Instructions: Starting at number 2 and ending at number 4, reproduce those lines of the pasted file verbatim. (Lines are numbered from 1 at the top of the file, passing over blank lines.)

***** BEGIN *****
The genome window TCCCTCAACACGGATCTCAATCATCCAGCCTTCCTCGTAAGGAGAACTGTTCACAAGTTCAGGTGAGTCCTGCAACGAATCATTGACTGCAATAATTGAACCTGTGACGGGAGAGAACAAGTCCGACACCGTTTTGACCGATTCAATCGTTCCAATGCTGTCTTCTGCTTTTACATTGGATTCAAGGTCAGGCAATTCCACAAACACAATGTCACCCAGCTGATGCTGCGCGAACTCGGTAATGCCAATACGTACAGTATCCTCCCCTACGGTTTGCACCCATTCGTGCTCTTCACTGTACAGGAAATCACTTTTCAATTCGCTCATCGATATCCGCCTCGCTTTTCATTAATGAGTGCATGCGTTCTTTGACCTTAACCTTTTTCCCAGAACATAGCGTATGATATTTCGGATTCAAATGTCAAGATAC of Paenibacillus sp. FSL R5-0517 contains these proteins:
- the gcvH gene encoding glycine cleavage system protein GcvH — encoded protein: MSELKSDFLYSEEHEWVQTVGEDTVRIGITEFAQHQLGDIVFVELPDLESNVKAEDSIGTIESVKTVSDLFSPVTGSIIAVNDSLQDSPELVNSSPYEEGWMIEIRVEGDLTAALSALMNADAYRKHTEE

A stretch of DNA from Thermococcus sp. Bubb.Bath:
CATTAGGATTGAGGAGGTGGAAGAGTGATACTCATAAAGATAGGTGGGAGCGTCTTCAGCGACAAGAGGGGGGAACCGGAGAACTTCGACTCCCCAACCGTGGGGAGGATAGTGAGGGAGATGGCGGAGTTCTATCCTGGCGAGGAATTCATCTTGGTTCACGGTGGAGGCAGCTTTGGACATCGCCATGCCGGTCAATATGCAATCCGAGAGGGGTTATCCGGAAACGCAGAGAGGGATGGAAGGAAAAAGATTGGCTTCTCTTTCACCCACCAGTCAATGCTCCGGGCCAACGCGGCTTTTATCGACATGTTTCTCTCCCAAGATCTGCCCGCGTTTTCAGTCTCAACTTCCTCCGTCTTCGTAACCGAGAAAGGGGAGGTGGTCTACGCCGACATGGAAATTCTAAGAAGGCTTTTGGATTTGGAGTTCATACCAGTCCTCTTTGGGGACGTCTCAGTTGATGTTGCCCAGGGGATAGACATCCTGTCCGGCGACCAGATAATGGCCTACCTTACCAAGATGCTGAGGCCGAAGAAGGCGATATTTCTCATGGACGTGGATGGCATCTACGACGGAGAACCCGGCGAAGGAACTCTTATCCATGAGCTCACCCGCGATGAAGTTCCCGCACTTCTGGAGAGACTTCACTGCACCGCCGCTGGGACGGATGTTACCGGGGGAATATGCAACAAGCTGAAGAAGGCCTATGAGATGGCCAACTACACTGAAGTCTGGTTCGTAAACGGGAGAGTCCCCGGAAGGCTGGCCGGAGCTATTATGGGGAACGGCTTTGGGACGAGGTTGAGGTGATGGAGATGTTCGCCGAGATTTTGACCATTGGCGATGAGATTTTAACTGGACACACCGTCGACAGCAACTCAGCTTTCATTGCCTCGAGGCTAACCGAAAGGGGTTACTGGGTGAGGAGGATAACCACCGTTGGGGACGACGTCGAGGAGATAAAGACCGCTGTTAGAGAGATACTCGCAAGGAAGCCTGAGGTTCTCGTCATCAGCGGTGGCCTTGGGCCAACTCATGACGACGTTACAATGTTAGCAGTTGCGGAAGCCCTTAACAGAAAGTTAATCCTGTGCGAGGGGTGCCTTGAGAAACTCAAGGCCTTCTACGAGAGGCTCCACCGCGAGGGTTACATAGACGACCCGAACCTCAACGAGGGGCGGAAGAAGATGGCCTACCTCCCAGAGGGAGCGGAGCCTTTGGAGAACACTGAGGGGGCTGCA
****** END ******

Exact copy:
- the gcvH gene encoding glycine cleavage system protein GcvH — encoded protein: MSELKSDFLYSEEHEWVQTVGEDTVRIGITEFAQHQLGDIVFVELPDLESNVKAEDSIGTIESVKTVSDLFSPVTGSIIAVNDSLQDSPELVNSSPYEEGWMIEIRVEGDLTAALSALMNADAYRKHTEE

A stretch of DNA from Thermococcus sp. Bubb.Bath:
CATTAGGATTGAGGAGGTGGAAGAGTGATACTCATAAAGATAGGTGGGAGCGTCTTCAGCGACAAGAGGGGGGAACCGGAGAACTTCGACTCCCCAACCGTGGGGAGGATAGTGAGGGAGATGGCGGAGTTCTATCCTGGCGAGGAATTCATCTTGGTTCACGGTGGAGGCAGCTTTGGACATCGCCATGCCGGTCAATATGCAATCCGAGAGGGGTTATCCGGAAACGCAGAGAGGGATGGAAGGAAAAAGATTGGCTTCTCTTTCACCCACCAGTCAATGCTCCGGGCCAACGCGGCTTTTATCGACATGTTTCTCTCCCAAGATCTGCCCGCGTTTTCAGTCTCAACTTCCTCCGTCTTCGTAACCGAGAAAGGGGAGGTGGTCTACGCCGACATGGAAATTCTAAGAAGGCTTTTGGATTTGGAGTTCATACCAGTCCTCTTTGGGGACGTCTCAGTTGATGTTGCCCAGGGGATAGACATCCTGTCCGGCGACCAGATAATGGCCTACCTTACCAAGATGCTGAGGCCGAAGAAGGCGATATTTCTCATGGACGTGGATGGCATCTACGACGGAGAACCCGGCGAAGGAACTCTTATCCATGAGCTCACCCGCGATGAAGTTCCCGCACTTCTGGAGAGACTTCACTGCACCGCCGCTGGGACGGATGTTACCGGGGGAATATGCAACAAGCTGAAGAAGGCCTATGAGATGGCCAACTACACTGAAGTCTGGTTCGTAAACGGGAGAGTCCCCGGAAGGCTGGCCGGAGCTATTATGGGGAACGGCTTTGGGACGAGGTTGAGGTGATGGAGATGTTCGCCGAGATTTTGACCATTGGCGATGAGATTTTAACTGGACACACCGTCGACAGCAACTCAGCTTTCATTGCCTCGAGGCTAACCGAAAGGGGTTACTGGGTGAGGAGGATAACCACCGTTGGGGACGACGTCGAGGAGATAAAGACCGCTGTTAGAGAGATACTCGCAAGGAAGCCTGAGGTTCTCGTCATCAGCGGTGGCCTTGGGCCAACTCATGACGACGTTACAATGTTAGCAGTTGCGGAAGCCCTTAACAGAAAGTTAATCCTGTGCGAGGGGTGCCTTGAGAAACTCAAGGCCTTCTACGAGAGGCTCCACCGCGAGGGTTACATAGACGACCCGAACCTCAACGAGGGGCGGAAGAAGATGGCCTACCTCCCAGAGGGAGCGGAGCCTTTGGAGAACACTGAGGGGGCTGCA